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Q.

How exactly do infections/pathogens spread? I am curious as to how far that spread goes.

I've know you can spread germs by touching food which people eat. But that's one contact.
Random example:
If something has worm eggs on it, and someone touches it, then touches someone's hand; that 2nd person touches a vending machine button; a 3rd person touches the button, grabs food, and eats the food; will that last person be at a significant risk of infection (not a fraction of a percent risk)? Or do worm eggs not go 6 degrees of separation (and if not, how many degrees do they go?)?

Related Topics: Worm
 

Answers From Experts & Organizations (1)

General Medicine
Nursing
1,458 Answers
85,339 Helpful Votes
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A.
You ask an interesting question, but unfortunately the spread of pathogens doesn't follow a precise course like the one you outline.

Different pathogens spread in different ways, and you also have to take into account the relative "virulence" of the pathogen, as well. Virulence is a word used to describe a bacterium's ability to infect a host. Some viruses and bacteria are considered very "weak." In other words, almost as soon as your immune system attacks them, they die off. Other pathogens are stronger (more virulent) and are better able to fend off immune system attacks.

In general, pathogens can be spread through direct contact, through the air, through water and through other organisms (such as when you get malaria from a mosquito bite). The method of transmission is unique to each type of pathogen.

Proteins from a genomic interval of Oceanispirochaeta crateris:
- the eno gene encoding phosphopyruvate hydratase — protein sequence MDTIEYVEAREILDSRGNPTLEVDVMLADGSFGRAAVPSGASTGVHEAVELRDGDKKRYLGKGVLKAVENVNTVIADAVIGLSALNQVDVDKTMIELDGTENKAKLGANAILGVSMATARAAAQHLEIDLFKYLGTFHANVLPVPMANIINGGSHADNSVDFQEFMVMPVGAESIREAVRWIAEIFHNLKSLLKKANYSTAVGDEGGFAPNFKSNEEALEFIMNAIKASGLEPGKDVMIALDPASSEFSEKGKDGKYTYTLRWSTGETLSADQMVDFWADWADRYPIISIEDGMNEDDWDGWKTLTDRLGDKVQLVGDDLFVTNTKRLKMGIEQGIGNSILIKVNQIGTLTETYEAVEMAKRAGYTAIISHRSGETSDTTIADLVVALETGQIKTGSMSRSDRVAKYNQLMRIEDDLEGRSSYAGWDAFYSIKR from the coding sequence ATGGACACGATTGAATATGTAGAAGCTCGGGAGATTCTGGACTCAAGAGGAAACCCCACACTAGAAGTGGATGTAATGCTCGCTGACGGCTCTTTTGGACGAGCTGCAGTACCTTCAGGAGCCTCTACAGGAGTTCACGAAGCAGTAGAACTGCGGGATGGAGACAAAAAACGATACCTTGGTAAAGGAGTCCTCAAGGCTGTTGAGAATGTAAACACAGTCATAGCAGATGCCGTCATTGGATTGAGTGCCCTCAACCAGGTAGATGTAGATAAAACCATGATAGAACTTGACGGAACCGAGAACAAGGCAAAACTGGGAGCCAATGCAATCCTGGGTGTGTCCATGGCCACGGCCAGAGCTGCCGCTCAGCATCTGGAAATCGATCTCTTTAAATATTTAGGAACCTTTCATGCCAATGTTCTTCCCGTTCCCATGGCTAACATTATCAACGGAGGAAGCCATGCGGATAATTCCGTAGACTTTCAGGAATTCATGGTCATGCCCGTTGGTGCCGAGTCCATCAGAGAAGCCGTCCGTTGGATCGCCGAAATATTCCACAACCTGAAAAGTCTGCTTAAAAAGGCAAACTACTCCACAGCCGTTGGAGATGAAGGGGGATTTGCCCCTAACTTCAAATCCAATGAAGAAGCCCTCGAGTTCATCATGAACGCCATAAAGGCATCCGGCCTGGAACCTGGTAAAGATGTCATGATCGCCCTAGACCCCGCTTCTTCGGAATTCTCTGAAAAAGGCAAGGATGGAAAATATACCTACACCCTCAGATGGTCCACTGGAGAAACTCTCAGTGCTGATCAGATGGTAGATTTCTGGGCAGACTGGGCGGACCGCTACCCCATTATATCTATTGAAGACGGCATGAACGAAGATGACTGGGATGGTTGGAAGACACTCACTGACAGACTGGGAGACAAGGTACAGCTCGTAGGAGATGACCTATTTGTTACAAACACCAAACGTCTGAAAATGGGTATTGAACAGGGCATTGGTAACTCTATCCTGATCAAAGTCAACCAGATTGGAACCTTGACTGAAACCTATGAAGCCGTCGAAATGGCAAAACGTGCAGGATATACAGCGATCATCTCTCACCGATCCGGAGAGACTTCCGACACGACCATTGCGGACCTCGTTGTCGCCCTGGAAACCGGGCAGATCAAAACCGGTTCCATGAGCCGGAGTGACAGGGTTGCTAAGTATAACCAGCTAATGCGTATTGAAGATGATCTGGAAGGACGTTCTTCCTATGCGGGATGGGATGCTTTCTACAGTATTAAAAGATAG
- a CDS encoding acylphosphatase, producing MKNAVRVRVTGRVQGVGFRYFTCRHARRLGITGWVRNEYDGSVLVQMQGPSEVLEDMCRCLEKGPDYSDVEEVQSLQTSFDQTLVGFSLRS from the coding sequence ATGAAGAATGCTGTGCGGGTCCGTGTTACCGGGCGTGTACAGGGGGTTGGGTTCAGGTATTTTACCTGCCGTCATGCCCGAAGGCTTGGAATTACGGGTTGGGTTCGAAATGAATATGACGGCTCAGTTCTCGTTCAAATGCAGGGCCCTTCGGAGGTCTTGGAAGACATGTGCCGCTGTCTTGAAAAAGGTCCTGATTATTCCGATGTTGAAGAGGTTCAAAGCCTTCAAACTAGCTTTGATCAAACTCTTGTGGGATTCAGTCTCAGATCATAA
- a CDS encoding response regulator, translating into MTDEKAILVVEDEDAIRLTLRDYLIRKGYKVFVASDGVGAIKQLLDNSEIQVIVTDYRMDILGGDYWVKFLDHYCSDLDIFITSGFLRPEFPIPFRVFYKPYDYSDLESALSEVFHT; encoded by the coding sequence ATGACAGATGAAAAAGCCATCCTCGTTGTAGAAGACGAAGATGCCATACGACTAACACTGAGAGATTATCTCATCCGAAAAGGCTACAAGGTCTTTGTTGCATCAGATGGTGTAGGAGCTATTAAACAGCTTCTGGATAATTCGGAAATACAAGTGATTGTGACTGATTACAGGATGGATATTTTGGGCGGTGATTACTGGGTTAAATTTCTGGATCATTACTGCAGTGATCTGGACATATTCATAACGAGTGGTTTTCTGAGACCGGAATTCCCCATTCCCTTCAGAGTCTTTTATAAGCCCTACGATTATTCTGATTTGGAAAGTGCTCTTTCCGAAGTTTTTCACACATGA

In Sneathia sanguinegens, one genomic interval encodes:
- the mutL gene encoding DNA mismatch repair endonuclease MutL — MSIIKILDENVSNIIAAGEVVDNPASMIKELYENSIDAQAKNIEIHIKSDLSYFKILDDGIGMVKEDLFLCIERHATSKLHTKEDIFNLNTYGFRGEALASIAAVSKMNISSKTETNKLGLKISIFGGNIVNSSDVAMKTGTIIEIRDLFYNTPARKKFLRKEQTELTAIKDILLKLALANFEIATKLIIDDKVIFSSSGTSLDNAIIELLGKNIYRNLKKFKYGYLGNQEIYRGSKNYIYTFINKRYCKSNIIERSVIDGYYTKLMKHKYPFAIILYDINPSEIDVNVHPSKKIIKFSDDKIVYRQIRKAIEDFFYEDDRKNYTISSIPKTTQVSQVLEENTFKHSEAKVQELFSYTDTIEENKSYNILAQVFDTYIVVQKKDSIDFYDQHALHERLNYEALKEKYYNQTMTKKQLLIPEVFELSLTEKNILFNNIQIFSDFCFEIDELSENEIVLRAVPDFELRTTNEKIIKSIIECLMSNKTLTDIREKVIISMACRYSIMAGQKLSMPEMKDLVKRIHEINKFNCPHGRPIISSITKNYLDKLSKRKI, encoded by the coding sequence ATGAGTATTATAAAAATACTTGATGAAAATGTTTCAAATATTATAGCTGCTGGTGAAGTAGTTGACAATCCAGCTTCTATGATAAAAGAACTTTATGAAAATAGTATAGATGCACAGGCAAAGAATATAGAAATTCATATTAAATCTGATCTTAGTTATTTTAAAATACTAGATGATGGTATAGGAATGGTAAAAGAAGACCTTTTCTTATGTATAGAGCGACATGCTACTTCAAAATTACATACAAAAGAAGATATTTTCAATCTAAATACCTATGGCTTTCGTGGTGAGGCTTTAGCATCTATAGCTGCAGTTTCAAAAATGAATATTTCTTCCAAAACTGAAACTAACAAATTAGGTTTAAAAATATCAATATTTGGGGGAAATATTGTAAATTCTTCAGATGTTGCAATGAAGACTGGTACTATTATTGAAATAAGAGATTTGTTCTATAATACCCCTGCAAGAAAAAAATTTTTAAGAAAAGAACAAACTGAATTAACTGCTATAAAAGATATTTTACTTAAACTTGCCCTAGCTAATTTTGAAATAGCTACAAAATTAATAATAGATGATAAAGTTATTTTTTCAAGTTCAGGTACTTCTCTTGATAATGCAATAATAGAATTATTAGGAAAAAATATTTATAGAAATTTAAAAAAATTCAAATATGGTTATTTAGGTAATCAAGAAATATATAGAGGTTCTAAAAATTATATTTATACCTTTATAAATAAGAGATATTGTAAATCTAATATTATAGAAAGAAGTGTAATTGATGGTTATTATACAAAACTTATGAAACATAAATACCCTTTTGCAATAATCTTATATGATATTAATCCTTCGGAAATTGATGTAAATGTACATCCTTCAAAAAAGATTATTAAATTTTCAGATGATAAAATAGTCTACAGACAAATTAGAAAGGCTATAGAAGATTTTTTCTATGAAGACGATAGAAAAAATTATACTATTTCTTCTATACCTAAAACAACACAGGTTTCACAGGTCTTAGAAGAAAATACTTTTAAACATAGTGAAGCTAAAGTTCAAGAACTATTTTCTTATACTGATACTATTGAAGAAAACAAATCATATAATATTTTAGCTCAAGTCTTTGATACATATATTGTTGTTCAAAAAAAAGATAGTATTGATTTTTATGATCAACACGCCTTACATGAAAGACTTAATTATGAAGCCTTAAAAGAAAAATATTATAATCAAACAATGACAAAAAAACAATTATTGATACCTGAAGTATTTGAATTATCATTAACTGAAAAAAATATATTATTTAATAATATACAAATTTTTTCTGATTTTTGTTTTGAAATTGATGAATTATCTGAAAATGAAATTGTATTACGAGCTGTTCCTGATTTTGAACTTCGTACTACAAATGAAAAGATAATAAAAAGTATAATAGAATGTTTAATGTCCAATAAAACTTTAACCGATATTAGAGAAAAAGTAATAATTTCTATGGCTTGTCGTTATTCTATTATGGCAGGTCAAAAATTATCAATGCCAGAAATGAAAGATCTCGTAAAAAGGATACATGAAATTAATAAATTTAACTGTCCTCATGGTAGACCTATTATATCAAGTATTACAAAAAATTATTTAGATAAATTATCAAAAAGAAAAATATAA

In the scenario you describe, let's say someone deposits a pathogen on a vending machine button. Let's say it's a hardy pathogen that can reside on the vending machine button for several days before it dies off.

Each time a person touches the sample containing cells with the pathogen, some of those cells stick to the person's finger. Eventually, all of the pathogenic cells either will have stuck to someone's finger or will have died naturally due to exposure on the metal.

If you are the 100th person to contact a live pathogen and pick up even one cell, theoretically you could contract an illness from the pathogen. But it depends a LOT on how virulent the pathogen is, how healthy the person is, and so on.

Your example illustrates why hand-washing is so important. Your best defense against transferring a pathogen from a vending machine button to your nose, for instance, is by washing your hands frequently with good old soap and water.

Wishing you well!

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